Company's chairs withstand 9,000-pound tractor's weight
September 1, 2010,
L.J. Gascho shows off the strength of its Saber collection dining chairs by sitting a 9,000-pound John Deere tractor on two of them. No furniture was harmed in the experiment.
Saber is one of six new looks in dining room by L.J. Gascho recently hitting the floors at retailer Art Van Furniture. Retail price for the table and four chairs is $1,599.
Maust had thought about running a tractor up the backs of chairs for years, but he "about died" when company owner Lyle Gascho pulled up with his largest 9,000-pound John Deere tractor with attached front loader, said Charles, director of corporate communications for Art Van.
The Top 100 company discovered Gascho some 20 years ago when a former executive was dining at a nearby restaurant on what turned out to a homemade table by Lyle Gascho, a fourth-generation farmer turned professional woodworker.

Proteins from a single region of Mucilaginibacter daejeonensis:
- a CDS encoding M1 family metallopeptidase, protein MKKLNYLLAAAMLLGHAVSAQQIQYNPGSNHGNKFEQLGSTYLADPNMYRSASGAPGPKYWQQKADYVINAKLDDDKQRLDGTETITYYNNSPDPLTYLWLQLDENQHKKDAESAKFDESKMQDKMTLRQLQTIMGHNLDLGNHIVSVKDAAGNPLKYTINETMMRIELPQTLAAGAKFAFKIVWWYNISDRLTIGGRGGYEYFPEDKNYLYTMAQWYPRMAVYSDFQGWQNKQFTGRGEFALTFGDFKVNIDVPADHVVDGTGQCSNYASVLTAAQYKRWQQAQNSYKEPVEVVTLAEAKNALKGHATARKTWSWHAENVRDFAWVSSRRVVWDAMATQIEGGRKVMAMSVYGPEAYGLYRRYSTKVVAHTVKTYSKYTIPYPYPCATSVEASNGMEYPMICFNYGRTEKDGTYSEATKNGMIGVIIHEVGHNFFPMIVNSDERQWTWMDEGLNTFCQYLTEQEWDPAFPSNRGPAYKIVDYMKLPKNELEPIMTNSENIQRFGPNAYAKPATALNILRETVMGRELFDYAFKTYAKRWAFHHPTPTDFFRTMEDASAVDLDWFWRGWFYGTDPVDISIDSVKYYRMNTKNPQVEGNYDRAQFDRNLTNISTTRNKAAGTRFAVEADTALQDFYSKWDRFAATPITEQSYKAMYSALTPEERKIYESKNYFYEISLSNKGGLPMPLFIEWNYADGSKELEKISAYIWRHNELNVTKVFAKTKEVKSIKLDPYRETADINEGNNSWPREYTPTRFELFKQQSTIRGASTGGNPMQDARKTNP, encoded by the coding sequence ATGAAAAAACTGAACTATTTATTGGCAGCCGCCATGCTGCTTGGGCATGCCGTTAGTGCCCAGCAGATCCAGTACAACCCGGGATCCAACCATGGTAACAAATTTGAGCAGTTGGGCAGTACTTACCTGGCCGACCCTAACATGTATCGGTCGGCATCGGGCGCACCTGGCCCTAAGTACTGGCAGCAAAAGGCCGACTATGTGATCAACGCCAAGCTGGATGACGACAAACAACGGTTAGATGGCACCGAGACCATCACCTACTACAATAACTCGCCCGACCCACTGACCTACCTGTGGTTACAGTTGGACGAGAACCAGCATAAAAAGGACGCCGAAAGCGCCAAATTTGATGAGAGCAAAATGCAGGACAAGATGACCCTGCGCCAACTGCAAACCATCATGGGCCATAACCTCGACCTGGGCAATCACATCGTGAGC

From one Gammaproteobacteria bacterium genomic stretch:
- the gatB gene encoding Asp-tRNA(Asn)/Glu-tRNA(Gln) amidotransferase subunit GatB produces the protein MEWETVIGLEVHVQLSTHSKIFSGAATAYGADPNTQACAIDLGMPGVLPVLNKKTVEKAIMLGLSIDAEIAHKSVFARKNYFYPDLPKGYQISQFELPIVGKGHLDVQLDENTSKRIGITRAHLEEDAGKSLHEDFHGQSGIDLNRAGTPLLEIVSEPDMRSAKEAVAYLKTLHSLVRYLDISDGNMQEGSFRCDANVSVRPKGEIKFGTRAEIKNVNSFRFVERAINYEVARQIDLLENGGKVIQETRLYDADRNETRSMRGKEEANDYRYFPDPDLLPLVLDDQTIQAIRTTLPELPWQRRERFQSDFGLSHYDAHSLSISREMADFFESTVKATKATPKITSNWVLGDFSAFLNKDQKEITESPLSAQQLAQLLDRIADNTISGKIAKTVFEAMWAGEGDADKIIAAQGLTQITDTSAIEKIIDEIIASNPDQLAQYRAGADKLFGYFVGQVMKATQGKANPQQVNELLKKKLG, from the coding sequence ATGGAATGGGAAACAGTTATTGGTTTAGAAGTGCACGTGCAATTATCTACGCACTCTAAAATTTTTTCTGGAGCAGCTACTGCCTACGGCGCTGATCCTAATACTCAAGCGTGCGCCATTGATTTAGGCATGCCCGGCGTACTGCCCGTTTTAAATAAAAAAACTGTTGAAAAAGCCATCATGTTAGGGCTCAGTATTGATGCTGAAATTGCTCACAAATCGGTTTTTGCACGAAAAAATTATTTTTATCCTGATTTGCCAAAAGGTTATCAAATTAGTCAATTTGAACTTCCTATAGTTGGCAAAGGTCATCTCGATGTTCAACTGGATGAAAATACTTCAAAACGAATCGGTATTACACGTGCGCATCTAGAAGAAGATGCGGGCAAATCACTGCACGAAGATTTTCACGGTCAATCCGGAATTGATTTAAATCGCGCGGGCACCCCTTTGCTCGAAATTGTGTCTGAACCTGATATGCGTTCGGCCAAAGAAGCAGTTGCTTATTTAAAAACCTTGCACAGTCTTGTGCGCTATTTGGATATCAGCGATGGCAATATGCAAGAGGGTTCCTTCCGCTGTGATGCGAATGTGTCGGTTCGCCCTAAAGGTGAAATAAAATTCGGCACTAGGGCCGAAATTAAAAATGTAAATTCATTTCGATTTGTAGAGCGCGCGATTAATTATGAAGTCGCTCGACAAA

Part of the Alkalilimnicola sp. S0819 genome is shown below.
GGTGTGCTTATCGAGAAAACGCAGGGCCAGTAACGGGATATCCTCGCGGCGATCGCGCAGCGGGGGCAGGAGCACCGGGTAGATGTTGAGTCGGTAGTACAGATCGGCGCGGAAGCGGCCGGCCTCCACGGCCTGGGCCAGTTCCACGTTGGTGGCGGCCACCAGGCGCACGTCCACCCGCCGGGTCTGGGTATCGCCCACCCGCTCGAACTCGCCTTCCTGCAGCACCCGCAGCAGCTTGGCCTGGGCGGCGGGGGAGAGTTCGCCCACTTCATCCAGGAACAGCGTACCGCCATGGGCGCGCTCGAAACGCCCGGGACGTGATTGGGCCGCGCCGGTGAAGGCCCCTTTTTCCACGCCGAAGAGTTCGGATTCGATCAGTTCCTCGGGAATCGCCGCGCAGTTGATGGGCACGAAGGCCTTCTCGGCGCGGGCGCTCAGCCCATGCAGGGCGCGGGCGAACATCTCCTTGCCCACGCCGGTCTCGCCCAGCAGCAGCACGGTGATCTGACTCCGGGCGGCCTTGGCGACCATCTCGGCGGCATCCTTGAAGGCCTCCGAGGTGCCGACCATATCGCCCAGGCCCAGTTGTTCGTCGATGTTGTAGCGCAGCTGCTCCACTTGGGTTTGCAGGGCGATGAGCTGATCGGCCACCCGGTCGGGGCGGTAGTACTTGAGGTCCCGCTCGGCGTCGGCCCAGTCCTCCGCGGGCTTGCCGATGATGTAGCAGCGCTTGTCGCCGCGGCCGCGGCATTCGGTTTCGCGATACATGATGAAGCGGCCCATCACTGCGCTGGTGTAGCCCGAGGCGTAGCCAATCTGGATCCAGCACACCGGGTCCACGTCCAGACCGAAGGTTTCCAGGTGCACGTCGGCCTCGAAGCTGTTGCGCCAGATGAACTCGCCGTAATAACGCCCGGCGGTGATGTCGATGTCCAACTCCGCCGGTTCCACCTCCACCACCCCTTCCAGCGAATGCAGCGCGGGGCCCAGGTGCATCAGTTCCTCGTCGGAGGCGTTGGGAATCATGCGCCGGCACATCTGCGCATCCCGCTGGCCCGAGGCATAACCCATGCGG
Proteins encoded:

More recently, Art Van challenged the case goods producer to develop updated looks. The supplier came through with six new dining sets, featuring the same solid-wood heirloom quality but in looks that bridge traditional with more modern styling.
At its home here in Pigeon, Gascho sat the tractor on two chairs from the Saber collection (one of the six new groups) by using hydraulics to push the front loader bucket down into the ground to lift the front wheels, Yowler said. The chairs were placed under the raised tractor and the wheels were lowered onto the chairs.
Lyle Gascho was in the tractor and on the chairs for about 15 minutes while the retailer shot photos and video for sales training purposes. The chairs, each featuring 30 mortise and tenon joints, emerged unharmed.
"To be honest, we didn't know if it would work or not," Yowler said. "I remember Redford saying, ‘No way!' after Lyle pulled the tractor out. We were just looking to do something that impressed Art Van and gave us an edge over our competitors. We like to build the quality story and heirloom furniture feature into our products, so this definitely supports that statement."
"My line," Charles said, "Even a 9,000-pound tractor can come to dinner."
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